The ever-delightful Michelle Allison recently wrote about the show “Heavy” and how “nearly 100 million Americans suffer from debilitating obesity.”
Michelle and I both have a BMI over 40. Do you know how many people are fatter than us? 5.7%.
We’re both fat, but we’re both far from requiring a scooter to shop. In fact, I would venture to guess that the number of people who rely on scooters for shopping trips is less than 1%. Yet seeing them is evidence that Fat Acceptance has gone too far? Or that Fat Acceptance should somehow exclude the Bad Fatties?
I think the better explanation is that you are seeing more fat people because you have been trained to see more fat people. It’s not that Wal-Marts have become permanent Shriner conventions with fatties spinning donuts (mmmmmmmmmmmmmmm…. donuts) in their Rascals.
It’s that we have been taught for over a decade that fatties are everywhere, with thanks in no small part to the headless fatty phenomenon. Every story about the obesity epidemic comes with two things: a reference to 2/3 of the population being too fat and this guy:
Saying that Fat Acceptance is dangerous because it enables feederism or fatties in scooters is like saying that Civil Rights is dangerous because it enables gang life and young black criminals. If you spend your time looking for the dark side of a political movement, you will find it.
Being able to tie two seemingly related issues is not the same as establishing a cause and effect relationship. Yeah, you can create a plausible theory as to why the Civil Rights movement led to “welfare queens” and criminal entitlement, but you would have to ignore the complex reality. You would have to ignore the history of racial discrimination and injustice in this country in order to accuse the NAACP of enabling all the worst stereotypes of black people.
The same goes with Fat Acceptance. You would have to completely ignore the history of socially-encouraged disordered eating and unhealthy lifestyles promoted by the media in order to point the finger at Fat Acceptance and say, “They are enabling [insert fatty stereotype].”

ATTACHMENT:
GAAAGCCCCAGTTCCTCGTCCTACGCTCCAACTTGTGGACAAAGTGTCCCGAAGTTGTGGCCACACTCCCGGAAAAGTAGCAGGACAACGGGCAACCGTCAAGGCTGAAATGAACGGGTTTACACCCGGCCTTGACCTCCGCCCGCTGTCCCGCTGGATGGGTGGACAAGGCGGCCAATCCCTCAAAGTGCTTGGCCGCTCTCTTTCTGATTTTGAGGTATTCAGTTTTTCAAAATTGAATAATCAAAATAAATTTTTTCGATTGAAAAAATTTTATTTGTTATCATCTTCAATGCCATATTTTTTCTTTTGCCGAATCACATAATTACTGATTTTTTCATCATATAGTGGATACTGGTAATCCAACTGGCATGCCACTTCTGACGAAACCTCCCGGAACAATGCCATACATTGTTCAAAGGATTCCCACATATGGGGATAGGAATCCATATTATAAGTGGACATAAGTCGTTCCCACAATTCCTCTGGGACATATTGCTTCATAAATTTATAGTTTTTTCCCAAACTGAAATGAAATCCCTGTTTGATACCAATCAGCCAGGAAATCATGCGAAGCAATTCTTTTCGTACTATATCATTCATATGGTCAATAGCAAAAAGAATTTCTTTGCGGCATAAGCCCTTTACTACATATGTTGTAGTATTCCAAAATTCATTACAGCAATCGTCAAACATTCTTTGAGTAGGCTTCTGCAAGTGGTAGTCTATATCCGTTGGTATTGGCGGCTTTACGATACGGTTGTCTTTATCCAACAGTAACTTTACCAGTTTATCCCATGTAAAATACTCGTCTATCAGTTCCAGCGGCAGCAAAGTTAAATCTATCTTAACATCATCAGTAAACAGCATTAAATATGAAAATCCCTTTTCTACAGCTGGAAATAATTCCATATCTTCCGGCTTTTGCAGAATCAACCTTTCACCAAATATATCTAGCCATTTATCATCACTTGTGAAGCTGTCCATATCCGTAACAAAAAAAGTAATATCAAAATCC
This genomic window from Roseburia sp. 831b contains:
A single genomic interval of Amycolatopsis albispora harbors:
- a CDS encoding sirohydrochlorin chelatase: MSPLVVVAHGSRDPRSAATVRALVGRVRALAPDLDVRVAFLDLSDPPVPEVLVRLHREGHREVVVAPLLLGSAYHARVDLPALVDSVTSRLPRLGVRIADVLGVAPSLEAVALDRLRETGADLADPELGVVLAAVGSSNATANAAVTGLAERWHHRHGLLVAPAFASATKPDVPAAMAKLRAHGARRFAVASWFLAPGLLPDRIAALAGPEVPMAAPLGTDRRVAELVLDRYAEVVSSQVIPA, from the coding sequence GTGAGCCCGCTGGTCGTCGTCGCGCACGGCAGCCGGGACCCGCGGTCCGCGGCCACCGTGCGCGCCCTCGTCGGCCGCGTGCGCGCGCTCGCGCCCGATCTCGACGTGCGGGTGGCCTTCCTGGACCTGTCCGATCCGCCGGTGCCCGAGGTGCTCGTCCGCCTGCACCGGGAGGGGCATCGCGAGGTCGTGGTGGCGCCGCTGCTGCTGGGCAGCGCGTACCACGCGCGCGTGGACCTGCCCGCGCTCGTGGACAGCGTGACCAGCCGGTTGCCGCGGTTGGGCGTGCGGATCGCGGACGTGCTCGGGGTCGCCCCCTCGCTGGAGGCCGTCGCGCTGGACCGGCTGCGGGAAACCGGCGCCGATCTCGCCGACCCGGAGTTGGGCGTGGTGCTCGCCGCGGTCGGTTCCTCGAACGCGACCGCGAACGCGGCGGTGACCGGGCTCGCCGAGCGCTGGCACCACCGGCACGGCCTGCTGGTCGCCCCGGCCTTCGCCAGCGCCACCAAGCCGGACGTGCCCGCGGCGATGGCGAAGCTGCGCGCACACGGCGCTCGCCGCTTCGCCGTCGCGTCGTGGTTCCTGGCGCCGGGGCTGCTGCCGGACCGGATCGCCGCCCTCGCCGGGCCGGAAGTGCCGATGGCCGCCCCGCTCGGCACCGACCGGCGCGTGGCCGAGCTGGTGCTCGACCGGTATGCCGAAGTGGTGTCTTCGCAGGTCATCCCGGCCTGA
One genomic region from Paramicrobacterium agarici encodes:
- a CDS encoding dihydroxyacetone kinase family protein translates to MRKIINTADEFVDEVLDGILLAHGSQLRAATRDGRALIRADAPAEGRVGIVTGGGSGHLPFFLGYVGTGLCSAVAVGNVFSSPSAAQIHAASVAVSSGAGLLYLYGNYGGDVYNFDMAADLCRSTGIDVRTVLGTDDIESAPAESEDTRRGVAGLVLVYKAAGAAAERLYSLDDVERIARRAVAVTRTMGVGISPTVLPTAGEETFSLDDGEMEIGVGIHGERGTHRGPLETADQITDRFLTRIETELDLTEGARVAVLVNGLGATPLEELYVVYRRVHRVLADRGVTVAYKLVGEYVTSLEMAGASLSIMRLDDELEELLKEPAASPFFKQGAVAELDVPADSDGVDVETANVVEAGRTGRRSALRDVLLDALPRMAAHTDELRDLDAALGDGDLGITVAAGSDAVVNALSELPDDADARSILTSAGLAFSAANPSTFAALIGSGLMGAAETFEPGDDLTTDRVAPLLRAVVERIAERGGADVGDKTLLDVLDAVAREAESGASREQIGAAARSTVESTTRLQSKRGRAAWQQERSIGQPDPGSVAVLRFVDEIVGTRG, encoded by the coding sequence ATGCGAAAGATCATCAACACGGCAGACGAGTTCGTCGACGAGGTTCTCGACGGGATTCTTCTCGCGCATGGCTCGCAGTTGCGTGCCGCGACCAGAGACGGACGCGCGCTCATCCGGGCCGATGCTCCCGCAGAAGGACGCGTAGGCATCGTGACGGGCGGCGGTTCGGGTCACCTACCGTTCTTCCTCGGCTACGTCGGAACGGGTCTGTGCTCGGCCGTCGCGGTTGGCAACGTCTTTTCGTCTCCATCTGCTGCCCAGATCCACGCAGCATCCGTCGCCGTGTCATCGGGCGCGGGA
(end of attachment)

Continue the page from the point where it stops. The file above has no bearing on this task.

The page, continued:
And besides, how dare anyone in this society, particularly those in the media, accuse Fat Acceptance of enabling unhealthy lifestyles when our “culture” has always promoted an unhealthy lifestyle at the other end of the spectrum, and always will.
Yes, Fat Acceptance is bad because they enable obesity, yet our popular culture is blameless in the deaths of 9,576 teenagers each year because anorexia is “rare.”
The whole thing reminds me of Dan Quayle vs. Murphy Brown. For those youngsters who don’t recall, “Murphy Brown” was a popular television show in 1992, when George Bush (the original) and Bill Clinton were sparring in public.
Around the election, Murphy Brown (Candice Bergen) gets pregnant, but the father wants nothing to do with it. Murphy decides to go through with the pregnancy anyway, which, in 1992, the subject of single mothers was still a relatively taboo subject in society.
Well, Bush’s Vice President, Mr. Potato Head (aka Dan Quayle), tried to tie the LA riots and gang violence to a breakdown of family values and, somehow, Murphy Brown.
That quote received the most attention, but his words just prior that put it into context:
“Ultimately, however, marriage is a moral issue that requires cultural consensus, and the use of social sanctions. Bearing babies irresponsibly is, simply, wrong. Failure to support children one has fathered is wrong. We must be unequivocal about this.”
The current Fat Panic is of an unequivocal nature and they say that being fat irresponsibly is, simply, wrong.
But society overwhelmingly rejected Quayle’s analysis because it did not take the complexity of the issues into account and attempted to make a folk devil out of a positive role model.
That is where we, as Fat Acceptance advocates, stand today. We are attempting to help people make peace with their bodies and provide them the educational tools to make healthy, informed decisions about their bodies. But, ultimately, we respect each individual’s right to use their body as they see fit.
That is not enabling; that is the very foundation of freedom in this country.
So, if you are looking for an overly simplistic folk devil to pin the ills of our generation, or any generation, on, I highly recommend you dig deeper than Fat Acceptance or Murphy Brown.
You’ll have to go all the way back to that magnanimous bastard, Thomas Jefferson, who had the audacity to enshrine the importance of life, liberty and the pursuit of happiness into the very DNA of our nation.